lab

 

They say that necessity is the mother of invention.  Whoever 'they' are, it seems to be a true statement.  I wanted to do something useful, creative, and well, publishable ( :) ) during my sabbatical.  And so, when I was lucky enough to strike up a conversation with Tony Williams at the 246th ACS meeting in Indianapolis, I suggested that we work a project together.  Then I had to come with something, and fast...

Being an analytical chemist turned cheminformatician made the scope of any proposed project at the same time limited and obvious.  Tony and his team are working on the RSC's data repository, the next big project since ChemSpider (http://www.chemspider.com) and so, after some discussion, we came up with 'Data Standards for Representation and Annotation of Analysis Information'.  This project proposal outlined the idea of developing ChAMP as the basis by which the RSC could text mine its archive of over 300,000 research papers for any reported analytical methodology.

I guess it goes without saying that the proposal was funded as you would not be reading this if it weren't.  In the six months since then I have had many ideas that continue to reinforce that this idea is a really good one.  I have been fortunate enough in my academic career to work on a number of projects that contribute to my perspective on the fundamental need for ChAMP such as:

So, the scope of ChAMP is broad with many user communities, perspectives, and needs.  The nice thing is this is not a standards project.  Even though the original proposal has 'Standards' in the title (and in some way we are going to 'standardize' some things), the platform will not be a monolithic mandate to the masses about how to annotate a chemical analysis.  It will be a platform that describes metadata elements, controlled vocabularies, ontologies, and datatype specifications such that:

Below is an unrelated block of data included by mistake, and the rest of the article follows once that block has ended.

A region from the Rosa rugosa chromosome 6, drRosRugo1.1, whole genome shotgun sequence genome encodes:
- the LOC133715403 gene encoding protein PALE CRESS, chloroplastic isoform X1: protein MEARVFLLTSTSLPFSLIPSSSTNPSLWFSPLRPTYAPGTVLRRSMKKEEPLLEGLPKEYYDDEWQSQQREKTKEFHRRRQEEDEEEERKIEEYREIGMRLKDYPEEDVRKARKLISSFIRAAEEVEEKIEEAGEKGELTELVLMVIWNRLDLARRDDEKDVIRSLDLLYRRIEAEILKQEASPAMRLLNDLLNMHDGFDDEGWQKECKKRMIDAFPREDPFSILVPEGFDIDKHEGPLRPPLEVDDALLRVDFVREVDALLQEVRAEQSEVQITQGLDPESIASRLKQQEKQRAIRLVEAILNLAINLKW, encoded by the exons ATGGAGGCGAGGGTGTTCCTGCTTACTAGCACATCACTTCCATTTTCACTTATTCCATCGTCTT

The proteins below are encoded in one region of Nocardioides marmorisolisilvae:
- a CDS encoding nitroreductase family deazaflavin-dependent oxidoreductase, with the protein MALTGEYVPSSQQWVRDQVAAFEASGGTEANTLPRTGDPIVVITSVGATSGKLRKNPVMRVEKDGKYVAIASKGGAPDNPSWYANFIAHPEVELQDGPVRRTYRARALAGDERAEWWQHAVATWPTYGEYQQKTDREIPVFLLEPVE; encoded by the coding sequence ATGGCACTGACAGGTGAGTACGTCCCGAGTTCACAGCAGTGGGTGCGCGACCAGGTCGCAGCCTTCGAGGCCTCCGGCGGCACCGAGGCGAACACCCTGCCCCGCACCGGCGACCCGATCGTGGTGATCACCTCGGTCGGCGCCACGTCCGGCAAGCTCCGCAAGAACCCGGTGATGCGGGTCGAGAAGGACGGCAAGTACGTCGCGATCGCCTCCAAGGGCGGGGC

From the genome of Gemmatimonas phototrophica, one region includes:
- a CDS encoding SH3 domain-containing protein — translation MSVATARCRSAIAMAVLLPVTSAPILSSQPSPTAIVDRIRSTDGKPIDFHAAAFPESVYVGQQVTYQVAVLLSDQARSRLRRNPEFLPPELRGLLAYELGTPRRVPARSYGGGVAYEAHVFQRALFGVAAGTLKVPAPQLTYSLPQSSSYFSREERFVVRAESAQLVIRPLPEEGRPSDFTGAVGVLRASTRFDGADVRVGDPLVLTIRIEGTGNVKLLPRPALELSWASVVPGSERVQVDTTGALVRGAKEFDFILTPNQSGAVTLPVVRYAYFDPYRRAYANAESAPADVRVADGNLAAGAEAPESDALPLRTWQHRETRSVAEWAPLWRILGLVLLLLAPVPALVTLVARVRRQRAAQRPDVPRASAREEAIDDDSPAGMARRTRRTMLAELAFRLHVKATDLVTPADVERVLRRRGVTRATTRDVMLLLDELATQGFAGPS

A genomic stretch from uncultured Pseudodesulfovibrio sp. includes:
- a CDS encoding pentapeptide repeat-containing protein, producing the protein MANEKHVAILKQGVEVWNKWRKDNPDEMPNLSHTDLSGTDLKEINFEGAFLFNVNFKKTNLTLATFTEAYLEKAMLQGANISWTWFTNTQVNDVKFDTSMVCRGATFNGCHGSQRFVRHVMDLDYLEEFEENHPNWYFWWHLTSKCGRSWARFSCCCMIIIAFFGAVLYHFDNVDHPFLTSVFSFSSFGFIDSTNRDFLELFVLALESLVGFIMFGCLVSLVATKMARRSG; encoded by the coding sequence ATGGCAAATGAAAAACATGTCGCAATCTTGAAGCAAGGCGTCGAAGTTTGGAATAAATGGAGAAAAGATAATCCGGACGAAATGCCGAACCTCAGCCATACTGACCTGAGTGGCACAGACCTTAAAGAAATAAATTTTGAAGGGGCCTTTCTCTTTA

1. Standards can be built from the platform to fit the need of particular fields/application areas (e.g. pharmaceuticals, environmental)
  2. Educators can teach chemical analysis using defined vocabulary terms (and potentially create teaching material linked to those terms)
  3. Publishers/authors can annotate papers as they are accepted, making comparison to existing research easier
  4. Analysts can move toward consensus about the 'Minimal Amount of Information' needed to characterize different analytical techniques (see MIAME)
  5. Integration of chemical analysis information into the semantic web is easy

It is obvious that this project is going to take time, certainly longer than my sabbatical. So, my job is to gather data on what's been done, identify the needs of the community (help me!), write first drafts of metadata/vocabularies/ontologies/best practices, catalyze discussion around this topic and encourage participation.  To me this sounds like fun and I am 'ChAMPing' at the bit - as it were. SJC.